The European Quality Assurance Forum (EQAF) provides a platform for discussion, professional development and exchange of experiences among the main stakeholders in quality assurance (QA). Specifically, the Forum will be of interest to rectors and vice-rectors responsible for QA, QA officers in higher education institutions, students, QA agency staff and researchers working on higher education or the QA field.
The EQAF Programme Committee is inviting proposals for paper presentations, workshops or discussion starters at the 2019 European Quality Assurance Forum (EQAF), hosted by TU Berlin from 21 to 23 November 2019.Read more
Through a mix of plenary and parallel sessions, the 2019 EQAF, entitled ‘Supporting societal engagement of higher education’, will combine practice-oriented or research-based discussions that will take place in the paper sessions and workshops with presentations of current developments in quality assurance. The Forum provides an opportunity for participants to update their knowledge and extend their professional development.
Societal demands on higher education are changing and becoming more complex. Higher education institutions need to foster academic excellence in research, drive innovation and ensure through high-quality teaching that graduates have the knowledge and skills that prepare them for their future careers and role as active citizens. To do this successfully, institutions are expected to engage internal and external stakeholders, and entertain partnerships with industry actors, their local and regional environment, and often in collaboration with other higher education institutions. This year’s EQAF will explore how external and internal QA processes can support engaged higher education institutions in developing activities that meet the expectations and needs of all stakeholders and demonstrate their value to society.
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About TU Berlin
With almost 34 000 students, circa 100 course offerings and 40 institutes, the historic Technische Universität Berlin is one of Germany’s largest and most internationally renowned technical universities. Located in Germany’s capital city – at the heart of Europe – outstanding achievements in research and teaching, imparting skills to excellent graduates, and a modern service-oriented administration characterise TU Berlin.
The range of services offered by our seven faculties serves to forge a unique link between the natural and technical sciences on the one hand, and the planning, economics and social sciences and humanities on the other. This is indeed a significant achievement for any technical university.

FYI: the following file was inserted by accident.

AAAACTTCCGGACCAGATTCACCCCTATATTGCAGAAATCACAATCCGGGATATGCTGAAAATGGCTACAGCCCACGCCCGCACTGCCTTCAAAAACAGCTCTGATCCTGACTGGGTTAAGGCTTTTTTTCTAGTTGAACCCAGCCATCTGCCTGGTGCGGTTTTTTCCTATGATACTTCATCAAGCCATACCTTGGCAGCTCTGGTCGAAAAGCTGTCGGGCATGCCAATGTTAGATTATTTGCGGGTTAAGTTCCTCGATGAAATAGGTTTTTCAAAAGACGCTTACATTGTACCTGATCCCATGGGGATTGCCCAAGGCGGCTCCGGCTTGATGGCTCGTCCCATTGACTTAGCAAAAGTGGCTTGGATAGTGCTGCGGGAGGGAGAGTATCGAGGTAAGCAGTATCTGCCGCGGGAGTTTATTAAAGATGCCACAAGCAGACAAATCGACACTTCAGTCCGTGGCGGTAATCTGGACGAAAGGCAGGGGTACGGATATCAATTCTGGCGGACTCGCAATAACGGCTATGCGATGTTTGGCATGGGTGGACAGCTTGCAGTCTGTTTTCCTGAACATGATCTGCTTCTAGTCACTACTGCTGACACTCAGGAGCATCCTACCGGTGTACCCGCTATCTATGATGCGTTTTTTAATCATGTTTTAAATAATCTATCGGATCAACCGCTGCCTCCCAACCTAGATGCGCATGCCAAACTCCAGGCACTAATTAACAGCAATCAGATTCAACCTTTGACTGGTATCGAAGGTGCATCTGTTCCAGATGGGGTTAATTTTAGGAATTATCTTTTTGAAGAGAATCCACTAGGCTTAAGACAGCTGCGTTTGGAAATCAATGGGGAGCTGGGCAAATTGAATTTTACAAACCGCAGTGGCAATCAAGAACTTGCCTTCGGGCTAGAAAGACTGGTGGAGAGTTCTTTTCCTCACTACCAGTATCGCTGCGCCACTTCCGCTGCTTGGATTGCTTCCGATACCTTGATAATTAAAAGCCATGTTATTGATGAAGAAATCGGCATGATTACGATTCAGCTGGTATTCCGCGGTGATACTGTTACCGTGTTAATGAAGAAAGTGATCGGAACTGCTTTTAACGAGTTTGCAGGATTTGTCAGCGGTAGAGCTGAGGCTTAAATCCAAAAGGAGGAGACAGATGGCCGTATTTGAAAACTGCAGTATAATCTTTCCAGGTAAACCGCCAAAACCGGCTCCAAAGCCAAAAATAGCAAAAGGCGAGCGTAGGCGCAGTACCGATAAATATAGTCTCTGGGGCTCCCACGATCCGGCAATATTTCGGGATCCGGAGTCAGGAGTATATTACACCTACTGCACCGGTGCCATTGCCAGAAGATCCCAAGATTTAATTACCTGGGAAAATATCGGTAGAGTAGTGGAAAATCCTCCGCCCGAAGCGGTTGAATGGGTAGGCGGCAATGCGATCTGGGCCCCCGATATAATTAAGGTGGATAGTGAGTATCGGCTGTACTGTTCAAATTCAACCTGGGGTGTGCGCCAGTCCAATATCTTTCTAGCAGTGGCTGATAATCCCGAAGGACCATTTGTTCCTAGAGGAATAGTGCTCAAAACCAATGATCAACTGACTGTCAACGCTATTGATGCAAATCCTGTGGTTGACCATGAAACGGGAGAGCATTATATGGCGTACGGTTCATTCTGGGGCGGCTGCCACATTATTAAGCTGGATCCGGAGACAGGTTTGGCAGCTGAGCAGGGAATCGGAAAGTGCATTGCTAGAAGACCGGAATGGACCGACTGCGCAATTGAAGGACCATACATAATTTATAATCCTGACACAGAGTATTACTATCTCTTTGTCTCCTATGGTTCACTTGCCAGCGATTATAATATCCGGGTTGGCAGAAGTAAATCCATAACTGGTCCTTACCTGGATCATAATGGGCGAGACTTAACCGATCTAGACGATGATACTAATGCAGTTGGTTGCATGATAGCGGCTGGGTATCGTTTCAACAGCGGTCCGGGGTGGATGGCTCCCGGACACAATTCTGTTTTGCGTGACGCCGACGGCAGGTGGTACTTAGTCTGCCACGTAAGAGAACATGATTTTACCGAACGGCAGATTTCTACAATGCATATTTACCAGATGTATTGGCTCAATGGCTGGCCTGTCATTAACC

The roots of the Technische Universität Berlin and predecessor institutions date back to the time of Frederick the Great. These included important educational establishments of the Prussian State such as the Königliche Bergakademie zu Berlin (Royal Mining Academy) established in 1770, the Königliche Bauakademie zu Berlin (Royal Building Academy) founded in 1799, and the Königliche Gewerbeakademie zu Berlin (Royal Trade Academy), which opened its doors in 1827. The Königlich Technische Universität zu Berlin (Royal Technical Academy) arose in 1879 through a merger of the Royal Trade and Building Academies. The architect Karl Friedrich Schinkel, whose structures even today adorn Berlin’s cityscape, and Christian W. Beuth, the “Father of Engineering”, were instrumental in establishing these institutions.
The University played a pivotal role in Berlin’s ascent to one of Europe’s most important industrial cities. The TH zu Berlin became the “intellectual nucleus of a much envied model and focal point of technical progress”, as stated by the Association of German Engineers in 1906. Into the 1930s, numerous Nobel Prize winners studied and taught at the University, for instance the chemists Carl Bosch and Fritz Haber, and physicists Gustav Hertz, Eugene Paul Wigner, Wolfgang Paul, George de Hevesy, Dennis Gabor and Ernst Ruska.
Berlin is unique. This 3.5-million metropolis in the heart of Europe stands for innovation and new ideas, lived freedom, and creating tomorrow’s future today. It attracts people from around the world – a place which international politicians, renowned scientists and scholars, and successful artists all call home. Berlin can look back on a chequered history, even in the recent past. Yet today Germany’s capital city has reinvented itself, and is now a world city with an inimitable feeling for life.
With famous museums and three UNESCO World Heritage Sites, a lively international art scene and trendy shopping districts, this is a place to stroll and explore. Berlin’s nightlife is also a living legend: clubs, bars and discos with no official closing time. Creativity and inspiration are vibrantly alive at this former East-West interface, and freedom and tolerance a lived reality.
The main campus of the conference venue – Technische Universität Berlin – is in walking distance to some of the most popular sights of Berlin like Siegessäule, Brandenburg Gate and Potsdamer Platz. Due to its central location, the vicinity of TU Berlin offers many hotels, restaurants with dishes from all over the world, cinemas, museums, bars, and pubs with music and dancing.
© visitBerlin, Photo: Wolfgang Scholvien
The call for contributions for the 2019 European Quality Assurance Forum (EQAF) is now out. The call seeks proposals for paper presentations, workshops or world café discussion starters. The deadline to submit proposals is 22 July 2019, see more information.
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